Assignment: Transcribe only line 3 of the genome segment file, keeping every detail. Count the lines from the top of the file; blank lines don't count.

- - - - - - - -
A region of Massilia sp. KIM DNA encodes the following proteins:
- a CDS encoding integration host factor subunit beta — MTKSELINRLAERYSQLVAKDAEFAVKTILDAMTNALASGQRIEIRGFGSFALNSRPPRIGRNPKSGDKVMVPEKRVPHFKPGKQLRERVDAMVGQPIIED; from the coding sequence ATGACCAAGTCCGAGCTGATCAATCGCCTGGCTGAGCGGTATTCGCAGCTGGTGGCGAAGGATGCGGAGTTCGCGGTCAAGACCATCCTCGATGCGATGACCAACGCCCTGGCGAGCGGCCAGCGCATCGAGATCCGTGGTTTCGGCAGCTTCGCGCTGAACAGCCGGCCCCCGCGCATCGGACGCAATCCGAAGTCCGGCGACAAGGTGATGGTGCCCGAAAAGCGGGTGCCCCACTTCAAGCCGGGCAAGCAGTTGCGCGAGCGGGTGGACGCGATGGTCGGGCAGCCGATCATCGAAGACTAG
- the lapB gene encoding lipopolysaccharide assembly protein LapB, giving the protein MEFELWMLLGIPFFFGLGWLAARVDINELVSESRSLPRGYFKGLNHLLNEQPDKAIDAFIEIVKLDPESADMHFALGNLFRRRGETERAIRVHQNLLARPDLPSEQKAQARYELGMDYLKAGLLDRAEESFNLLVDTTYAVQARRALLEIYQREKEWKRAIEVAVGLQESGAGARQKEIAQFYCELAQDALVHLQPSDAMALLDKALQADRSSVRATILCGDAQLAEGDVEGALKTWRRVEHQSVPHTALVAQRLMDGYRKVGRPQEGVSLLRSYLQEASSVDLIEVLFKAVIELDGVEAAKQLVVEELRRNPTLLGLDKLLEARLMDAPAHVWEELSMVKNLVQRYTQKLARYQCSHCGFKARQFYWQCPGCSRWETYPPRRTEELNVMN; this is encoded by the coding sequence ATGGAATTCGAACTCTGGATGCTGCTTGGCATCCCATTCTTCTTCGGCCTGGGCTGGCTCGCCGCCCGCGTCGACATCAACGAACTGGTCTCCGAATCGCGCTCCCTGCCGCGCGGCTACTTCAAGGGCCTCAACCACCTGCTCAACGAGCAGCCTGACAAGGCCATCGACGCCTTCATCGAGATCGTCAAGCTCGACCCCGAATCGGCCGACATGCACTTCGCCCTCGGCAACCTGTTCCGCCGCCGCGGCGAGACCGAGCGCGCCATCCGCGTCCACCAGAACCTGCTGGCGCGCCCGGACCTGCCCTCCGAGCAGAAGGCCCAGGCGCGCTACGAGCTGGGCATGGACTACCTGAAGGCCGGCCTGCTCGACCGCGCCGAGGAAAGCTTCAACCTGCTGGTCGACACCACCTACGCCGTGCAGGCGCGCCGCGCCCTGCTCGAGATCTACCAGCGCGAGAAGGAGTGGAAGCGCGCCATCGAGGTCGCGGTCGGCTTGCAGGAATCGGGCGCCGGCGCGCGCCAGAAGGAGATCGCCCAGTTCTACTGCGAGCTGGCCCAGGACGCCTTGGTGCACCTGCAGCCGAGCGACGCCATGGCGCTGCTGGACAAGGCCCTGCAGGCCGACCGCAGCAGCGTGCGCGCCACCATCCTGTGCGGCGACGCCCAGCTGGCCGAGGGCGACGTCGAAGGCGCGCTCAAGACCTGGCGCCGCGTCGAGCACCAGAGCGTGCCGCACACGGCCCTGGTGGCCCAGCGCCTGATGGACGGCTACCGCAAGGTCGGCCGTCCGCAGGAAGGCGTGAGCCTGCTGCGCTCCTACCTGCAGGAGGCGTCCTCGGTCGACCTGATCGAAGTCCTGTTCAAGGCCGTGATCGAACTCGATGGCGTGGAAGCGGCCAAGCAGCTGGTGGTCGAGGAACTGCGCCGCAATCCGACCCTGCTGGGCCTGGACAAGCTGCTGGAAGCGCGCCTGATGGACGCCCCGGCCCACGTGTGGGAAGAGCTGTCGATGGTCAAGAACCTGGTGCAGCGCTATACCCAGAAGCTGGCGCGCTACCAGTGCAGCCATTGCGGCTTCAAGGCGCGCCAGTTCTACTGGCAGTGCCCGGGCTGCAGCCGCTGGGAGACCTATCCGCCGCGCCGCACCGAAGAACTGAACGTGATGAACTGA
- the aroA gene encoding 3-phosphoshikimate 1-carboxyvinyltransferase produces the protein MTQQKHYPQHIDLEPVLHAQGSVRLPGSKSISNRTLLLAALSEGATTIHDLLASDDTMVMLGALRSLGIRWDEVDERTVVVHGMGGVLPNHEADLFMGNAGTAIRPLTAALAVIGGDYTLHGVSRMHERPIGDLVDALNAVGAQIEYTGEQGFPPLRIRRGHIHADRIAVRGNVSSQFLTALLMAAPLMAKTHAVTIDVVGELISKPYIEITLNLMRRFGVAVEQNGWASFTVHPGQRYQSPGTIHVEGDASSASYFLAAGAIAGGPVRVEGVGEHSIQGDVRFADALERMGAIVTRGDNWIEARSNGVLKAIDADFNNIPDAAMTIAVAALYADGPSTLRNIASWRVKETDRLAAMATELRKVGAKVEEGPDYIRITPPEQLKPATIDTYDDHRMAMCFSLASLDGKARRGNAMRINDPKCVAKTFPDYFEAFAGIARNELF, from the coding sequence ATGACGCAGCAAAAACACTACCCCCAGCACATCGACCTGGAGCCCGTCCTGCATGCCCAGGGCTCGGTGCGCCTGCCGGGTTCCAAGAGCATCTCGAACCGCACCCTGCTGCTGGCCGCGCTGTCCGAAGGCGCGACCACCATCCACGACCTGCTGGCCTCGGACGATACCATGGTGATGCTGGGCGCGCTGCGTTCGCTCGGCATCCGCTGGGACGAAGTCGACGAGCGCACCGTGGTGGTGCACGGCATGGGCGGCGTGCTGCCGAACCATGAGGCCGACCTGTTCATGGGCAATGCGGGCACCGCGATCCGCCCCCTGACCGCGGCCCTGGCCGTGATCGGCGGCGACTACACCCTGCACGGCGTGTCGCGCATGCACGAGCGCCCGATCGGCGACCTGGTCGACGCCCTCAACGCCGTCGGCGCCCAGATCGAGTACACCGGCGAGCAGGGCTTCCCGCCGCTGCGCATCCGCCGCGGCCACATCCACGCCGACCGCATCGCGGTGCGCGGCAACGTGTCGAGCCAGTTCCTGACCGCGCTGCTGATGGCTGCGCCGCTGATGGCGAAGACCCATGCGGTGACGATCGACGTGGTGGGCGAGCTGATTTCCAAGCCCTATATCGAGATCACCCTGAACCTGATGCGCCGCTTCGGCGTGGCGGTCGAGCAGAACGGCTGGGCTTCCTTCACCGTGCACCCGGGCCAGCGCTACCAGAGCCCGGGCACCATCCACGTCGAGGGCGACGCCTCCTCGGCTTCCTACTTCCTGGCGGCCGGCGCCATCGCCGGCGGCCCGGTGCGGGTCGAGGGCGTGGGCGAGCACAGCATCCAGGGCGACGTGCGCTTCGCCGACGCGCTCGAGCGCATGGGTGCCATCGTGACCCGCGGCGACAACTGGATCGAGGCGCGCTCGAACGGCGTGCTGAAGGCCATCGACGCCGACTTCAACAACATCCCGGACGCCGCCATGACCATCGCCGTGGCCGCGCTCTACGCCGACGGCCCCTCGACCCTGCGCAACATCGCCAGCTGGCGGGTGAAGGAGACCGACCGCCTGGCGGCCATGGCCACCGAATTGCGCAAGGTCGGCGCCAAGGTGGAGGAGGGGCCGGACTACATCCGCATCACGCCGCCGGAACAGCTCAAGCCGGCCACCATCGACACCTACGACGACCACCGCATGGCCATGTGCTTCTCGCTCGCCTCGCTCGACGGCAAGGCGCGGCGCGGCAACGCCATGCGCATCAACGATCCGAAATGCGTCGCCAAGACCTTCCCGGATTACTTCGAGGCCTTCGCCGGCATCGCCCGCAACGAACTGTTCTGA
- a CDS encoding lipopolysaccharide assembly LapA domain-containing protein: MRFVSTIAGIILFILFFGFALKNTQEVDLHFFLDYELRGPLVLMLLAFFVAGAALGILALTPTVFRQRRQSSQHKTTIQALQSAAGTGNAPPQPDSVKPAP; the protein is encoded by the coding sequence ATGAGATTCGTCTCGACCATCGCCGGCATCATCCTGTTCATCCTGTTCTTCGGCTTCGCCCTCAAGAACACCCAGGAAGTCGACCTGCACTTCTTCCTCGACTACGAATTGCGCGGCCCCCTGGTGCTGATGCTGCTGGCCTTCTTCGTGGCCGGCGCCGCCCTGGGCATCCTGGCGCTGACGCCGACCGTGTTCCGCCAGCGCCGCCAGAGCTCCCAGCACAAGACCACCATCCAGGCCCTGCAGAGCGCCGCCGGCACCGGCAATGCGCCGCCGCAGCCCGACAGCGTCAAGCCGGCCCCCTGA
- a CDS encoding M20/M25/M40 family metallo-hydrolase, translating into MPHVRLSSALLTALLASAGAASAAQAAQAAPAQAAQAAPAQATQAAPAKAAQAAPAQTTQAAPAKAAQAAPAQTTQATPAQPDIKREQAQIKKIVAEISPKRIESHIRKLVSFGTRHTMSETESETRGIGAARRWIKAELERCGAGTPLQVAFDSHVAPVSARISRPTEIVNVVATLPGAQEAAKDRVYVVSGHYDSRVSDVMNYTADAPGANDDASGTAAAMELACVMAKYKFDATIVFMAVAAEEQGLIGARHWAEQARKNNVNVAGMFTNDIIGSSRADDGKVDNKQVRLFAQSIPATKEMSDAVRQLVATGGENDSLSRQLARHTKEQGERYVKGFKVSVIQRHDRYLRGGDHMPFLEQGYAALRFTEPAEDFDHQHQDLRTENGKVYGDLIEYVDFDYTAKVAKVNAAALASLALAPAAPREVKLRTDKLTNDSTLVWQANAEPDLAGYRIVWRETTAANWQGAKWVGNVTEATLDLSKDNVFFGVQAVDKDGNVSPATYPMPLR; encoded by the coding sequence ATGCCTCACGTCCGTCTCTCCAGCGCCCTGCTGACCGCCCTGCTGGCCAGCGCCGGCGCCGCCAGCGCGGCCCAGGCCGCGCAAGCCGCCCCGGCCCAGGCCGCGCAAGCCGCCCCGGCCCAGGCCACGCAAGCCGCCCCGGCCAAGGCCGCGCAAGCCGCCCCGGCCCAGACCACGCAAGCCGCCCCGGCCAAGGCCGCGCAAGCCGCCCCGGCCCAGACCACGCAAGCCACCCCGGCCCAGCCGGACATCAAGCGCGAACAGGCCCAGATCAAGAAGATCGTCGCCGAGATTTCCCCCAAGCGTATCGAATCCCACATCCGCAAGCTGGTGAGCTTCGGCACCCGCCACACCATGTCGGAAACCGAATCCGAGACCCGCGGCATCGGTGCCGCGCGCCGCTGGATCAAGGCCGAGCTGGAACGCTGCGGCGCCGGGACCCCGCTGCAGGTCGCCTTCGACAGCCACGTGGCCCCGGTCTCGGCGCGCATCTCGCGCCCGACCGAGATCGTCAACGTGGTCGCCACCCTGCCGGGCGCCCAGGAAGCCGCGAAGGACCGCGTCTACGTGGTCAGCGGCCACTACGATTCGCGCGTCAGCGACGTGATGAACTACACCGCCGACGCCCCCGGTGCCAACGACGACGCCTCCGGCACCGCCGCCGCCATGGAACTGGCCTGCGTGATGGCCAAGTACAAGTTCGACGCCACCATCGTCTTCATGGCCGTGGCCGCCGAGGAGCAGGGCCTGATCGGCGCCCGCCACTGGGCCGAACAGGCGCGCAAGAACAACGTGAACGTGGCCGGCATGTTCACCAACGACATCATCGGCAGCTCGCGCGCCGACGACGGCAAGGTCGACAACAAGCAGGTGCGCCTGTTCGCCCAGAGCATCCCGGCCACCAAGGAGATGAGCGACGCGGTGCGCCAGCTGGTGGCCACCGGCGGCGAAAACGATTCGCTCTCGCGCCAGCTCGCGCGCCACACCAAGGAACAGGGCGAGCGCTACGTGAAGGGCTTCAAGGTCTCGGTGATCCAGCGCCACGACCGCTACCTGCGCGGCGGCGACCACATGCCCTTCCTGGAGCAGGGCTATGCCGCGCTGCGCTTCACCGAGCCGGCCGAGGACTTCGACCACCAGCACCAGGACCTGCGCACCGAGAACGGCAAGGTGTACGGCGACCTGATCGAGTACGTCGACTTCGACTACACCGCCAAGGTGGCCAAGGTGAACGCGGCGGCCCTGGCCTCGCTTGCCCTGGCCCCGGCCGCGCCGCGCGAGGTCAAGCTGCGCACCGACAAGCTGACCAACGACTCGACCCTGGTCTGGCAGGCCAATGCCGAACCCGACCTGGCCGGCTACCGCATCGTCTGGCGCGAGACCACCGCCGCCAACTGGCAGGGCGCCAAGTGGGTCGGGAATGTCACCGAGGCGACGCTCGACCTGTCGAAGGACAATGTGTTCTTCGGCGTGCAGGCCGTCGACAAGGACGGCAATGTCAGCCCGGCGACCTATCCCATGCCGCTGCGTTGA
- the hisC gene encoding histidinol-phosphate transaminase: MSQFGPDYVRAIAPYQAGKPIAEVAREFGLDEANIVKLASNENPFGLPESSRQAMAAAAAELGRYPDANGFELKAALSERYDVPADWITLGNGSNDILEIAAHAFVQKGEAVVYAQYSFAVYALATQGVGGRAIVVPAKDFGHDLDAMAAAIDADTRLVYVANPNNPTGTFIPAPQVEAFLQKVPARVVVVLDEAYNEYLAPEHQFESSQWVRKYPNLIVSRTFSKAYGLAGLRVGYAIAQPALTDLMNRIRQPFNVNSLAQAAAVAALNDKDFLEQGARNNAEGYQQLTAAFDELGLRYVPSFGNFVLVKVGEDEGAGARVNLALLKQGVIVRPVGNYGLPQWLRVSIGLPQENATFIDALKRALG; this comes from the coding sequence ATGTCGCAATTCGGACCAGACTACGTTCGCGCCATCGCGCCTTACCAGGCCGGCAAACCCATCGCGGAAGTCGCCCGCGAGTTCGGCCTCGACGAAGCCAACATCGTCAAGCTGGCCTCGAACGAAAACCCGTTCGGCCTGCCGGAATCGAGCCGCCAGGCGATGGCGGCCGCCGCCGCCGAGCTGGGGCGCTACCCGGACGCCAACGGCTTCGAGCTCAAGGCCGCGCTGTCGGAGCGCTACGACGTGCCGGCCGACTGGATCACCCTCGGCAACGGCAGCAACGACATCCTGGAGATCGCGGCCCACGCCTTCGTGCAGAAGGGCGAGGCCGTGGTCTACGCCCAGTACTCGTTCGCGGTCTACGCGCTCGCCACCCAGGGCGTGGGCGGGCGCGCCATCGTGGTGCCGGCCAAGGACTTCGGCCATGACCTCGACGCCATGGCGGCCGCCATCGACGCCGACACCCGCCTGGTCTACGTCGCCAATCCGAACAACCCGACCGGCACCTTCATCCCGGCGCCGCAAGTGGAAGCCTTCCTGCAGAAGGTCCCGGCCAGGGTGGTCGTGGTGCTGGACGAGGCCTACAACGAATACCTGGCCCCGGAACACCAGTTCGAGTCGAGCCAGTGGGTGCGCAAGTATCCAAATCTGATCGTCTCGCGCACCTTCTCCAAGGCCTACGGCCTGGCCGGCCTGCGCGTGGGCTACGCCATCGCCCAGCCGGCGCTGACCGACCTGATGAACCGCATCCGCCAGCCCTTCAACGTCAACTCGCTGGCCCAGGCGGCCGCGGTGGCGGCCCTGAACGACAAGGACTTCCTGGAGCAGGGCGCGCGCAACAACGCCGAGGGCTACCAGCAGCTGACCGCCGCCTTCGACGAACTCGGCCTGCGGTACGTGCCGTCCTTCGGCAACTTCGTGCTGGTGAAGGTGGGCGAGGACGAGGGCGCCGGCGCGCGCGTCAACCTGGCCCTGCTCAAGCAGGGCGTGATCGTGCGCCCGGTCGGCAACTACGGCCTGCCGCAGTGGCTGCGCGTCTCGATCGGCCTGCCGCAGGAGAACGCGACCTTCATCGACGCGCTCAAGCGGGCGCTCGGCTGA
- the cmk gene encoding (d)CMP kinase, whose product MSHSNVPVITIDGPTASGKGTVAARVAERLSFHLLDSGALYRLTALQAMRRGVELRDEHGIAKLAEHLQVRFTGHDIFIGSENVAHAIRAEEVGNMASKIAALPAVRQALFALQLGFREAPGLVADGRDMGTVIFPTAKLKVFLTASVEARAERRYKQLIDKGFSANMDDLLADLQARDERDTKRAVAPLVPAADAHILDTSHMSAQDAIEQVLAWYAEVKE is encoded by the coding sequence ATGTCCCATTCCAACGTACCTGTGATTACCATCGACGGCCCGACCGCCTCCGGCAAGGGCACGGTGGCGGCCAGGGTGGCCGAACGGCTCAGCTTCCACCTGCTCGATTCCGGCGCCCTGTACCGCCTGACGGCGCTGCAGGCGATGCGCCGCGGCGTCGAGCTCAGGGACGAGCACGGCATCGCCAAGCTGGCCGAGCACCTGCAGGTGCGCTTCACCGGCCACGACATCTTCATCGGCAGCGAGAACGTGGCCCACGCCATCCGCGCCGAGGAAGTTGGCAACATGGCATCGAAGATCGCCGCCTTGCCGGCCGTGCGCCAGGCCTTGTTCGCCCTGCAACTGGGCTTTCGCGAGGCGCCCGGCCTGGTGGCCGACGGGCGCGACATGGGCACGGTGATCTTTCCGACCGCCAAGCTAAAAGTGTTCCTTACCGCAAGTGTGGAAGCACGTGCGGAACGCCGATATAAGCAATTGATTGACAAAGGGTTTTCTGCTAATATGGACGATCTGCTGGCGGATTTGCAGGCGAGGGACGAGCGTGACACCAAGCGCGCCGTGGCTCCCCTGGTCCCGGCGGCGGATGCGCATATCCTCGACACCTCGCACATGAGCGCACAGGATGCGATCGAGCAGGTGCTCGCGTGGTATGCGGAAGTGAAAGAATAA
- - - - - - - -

- the lapB gene encoding lipopolysaccharide assembly protein LapB, giving the protein MEFELWMLLGIPFFFGLGWLAARVDINELVSESRSLPRGYFKGLNHLLNEQPDKAIDAFIEIVKLDPESADMHFALGNLFRRRGETERAIRVHQNLLARPDLPSEQKAQARYELGMDYLKAGLLDRAEESFNLLVDTTYAVQARRALLEIYQREKEWKRAIEVAVGLQESGAGARQKEIAQFYCELAQDALVHLQPSDAMALLDKALQADRSSVRATILCGDAQLAEGDVEGALKTWRRVEHQSVPHTALVAQRLMDGYRKVGRPQEGVSLLRSYLQEASSVDLIEVLFKAVIELDGVEAAKQLVVEELRRNPTLLGLDKLLEARLMDAPAHVWEELSMVKNLVQRYTQKLARYQCSHCGFKARQFYWQCPGCSRWETYPPRRTEELNVMN; this is encoded by the coding sequence ATGGAATTCGAACTCTGGATGCTGCTTGGCATCCCATTCTTCTTCGGCCTGGGCTGGCTCGCCGCCCGCGTCGACATCAACGAACTGGTCTCCGAATCGCGCTCCCTGCCGCGCGGCTACTTCAAGGGCCTCAACCACCTGCTCAACGAGCAGCCTGACAAGGCCATCGACGCCTTCATCGAGATCGTCAAGCTCGACCCCGAATCGGCCGACATGCACTTCGCCCTCGGCAACCTGTTCCGCCGCCGCGGCGAGACCGAGCGCGCCATCCGCGTCCACCAGAACCTGCTGGCGCGCCCGGACCTGCCCTCCGAGCAGAAGGCCCAGGCGCGCTACGAGCTGGGCATGGACTACCTGAAGGCCGGCCTGCTCGACCGCGCCGAGGAAAGCTTCAACCTGCTGGTCGACACCACCTACGCCGTGCAGGCGCGCCGCGCCCTGCTCGAGATCTACCAGCGCGAGAAGGAGTGGAAGCGCGCCATCGAGGTCGCGGTCGGCTTGCAGGAATCGGGCGCCGGCGCGCGCCAGAAGGAGATCGCCCAGTTCTACTGCGAGCTGGCCCAGGACGCCTTGGTGCACCTGCAGCCGAGCGACGCCATGGCGCTGCTGGACAAGGCCCTGCAGGCCGACCGCAGCAGCGTGCGCGCCACCATCCTGTGCGGCGACGCCCAGCTGGCCGAGGGCGACGTCGAAGGCGCGCTCAAGACCTGGCGCCGCGTCGAGCACCAGAGCGTGCCGCACACGGCCCTGGTGGCCCAGCGCCTGATGGACGGCTACCGCAAGGTCGGCCGTCCGCAGGAAGGCGTGAGCCTGCTGCGCTCCTACCTGCAGGAGGCGTCCTCGGTCGACCTGATCGAAGTCCTGTTCAAGGCCGTGATCGAACTCGATGGCGTGGAAGCGGCCAAGCAGCTGGTGGTCGAGGAACTGCGCCGCAATCCGACCCTGCTGGGCCTGGACAAGCTGCTGGAAGCGCGCCTGATGGACGCCCCGGCCCACGTGTGGGAAGAGCTGTCGATGGTCAAGAACCTGGTGCAGCGCTATACCCAGAAGCTGGCGCGCTACCAGTGCAGCCATTGCGGCTTCAAGGCGCGCCAGTTCTACTGGCAGTGCCCGGGCTGCAGCCGCTGGGAGACCTATCCGCCGCGCCGCACCGAAGAACTGAACGTGATGAACTGA